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Grain companies busy expanding storage capacity

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As the grain companies in Western Canada fight it out with the railroads over the huge backlog in grain shipments this year, they have been busy developing additional storage capacity in the network.

On Thursday, the CWB (formerly the Canadian Wheat Board) announced construction of its second state-of-the-art Prairie grain elevator in less than three weeks. It's about 65 kilometres east of Saskatoon near Colonsay, Sask.

Earlier this month, Viterra Inc. announced construction of a new elevator in Kindersley, Sask., and $100 million in enhancements of its Vancouver port terminal.

On Wednesday, Cargill announced the expansion of its elevator in Morris, Man., increasing its capacity by 200 per cent.

Ian White, the CWB's CEO, said there is more infrastructure expansion to come from the former federal Crown corporation.

"We aim to be relevant... a significant grain company," White said. "I won't disclose how many facilities that will require, but I would say we would be looking to add facilities across the Prairies that give us that sort of scale."

The challenges of moving the 70-million-tonne-plus 2013 grain harvest has made clear there is plenty of room for added handling capacity in the system.

White said he believes that's the case, adding it's the consensus within Canada's grain-handling industry.

"We all believe either we have to upgrade the number of facilities we have and increase the level of storage or build new facilities to cater to the future of the grain industry," he said.

The CWB's 42,000-tonne elevator under construction near Colonsay, Sask., is scheduled to open in time for the 2015 harvest.

It is adjacent to the Canadian Pacific railway's main line and will feature a car-loading rate of up to 1,600 tonnes per hour with a 134-car loop track.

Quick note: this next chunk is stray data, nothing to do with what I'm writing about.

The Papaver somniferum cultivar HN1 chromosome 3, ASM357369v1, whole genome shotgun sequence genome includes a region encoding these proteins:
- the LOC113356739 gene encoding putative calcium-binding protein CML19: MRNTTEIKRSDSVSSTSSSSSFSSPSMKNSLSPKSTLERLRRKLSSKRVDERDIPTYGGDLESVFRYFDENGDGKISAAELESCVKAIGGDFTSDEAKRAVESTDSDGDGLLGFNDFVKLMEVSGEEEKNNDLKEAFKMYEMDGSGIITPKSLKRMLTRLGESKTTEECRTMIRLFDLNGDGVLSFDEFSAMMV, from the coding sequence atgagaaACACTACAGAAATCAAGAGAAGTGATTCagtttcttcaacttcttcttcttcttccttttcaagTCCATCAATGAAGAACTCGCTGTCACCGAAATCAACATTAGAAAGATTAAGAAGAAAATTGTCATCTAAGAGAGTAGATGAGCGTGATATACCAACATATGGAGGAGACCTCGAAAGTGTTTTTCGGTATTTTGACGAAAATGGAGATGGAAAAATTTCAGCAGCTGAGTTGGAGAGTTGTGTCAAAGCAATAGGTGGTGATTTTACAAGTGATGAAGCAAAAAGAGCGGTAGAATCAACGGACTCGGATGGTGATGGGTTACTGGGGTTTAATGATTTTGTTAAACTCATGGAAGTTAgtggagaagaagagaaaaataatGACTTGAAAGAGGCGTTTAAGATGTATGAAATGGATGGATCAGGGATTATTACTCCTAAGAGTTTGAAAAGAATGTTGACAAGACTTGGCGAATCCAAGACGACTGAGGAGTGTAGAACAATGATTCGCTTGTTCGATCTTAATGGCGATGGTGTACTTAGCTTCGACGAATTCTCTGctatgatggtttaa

Last month, CWB started construction of an elevator with a 33,900-tonne capacity west of Portage la Prairie in Bloom, Man. That one is on the CN main line. The CWB is spending $25 million to $35 million on the two elevators.

White said the CWB's new terminals will be more efficient and quicker for farmers to deliver and for the railroads to unload.

He said he believes there will be other opportunities for new construction and/or acquisitions.

Earlier this week, Jeff Vassart, Cargill Canada's president, said in a statement regarding its Morris elevator expansion: "We recognize the need for more storage and additional care spots for the entire value chain to maximize opportunity."

In addition to the recently announced expansions of the grain-handling network infrastructure, Richardson International said last summer it would spend $40 million upgrading its crop-input centres across Western Canada and $120 million expanding its Vancouver grain terminal.

Viterra is spending $20 million upgrading four other elevators in Saskatchewan in addition to the 34,000-tonne-capacity elevator in Kindersley.

The CWB's new elevator construction is part of the company's privatization strategy. Last November, it acquired Mission Terminal in Ontario and Les âlévateurs des Trois-Rivières in Quebec.

As well, it is expecting delivery of two Equinox-class lake vessels this year that could be operating as early as the end of this summer.

White said the CWB will have no trouble meeting its mandate to provide a business case to Ottawa no later than mid-year 2016 and be privatized by 2017.

"We do believe we will be well ahead of that schedule," he said. "I can't say much more now, but we are looking to put our privatization plans to the government in 2014. Then we will say where the process goes from there."

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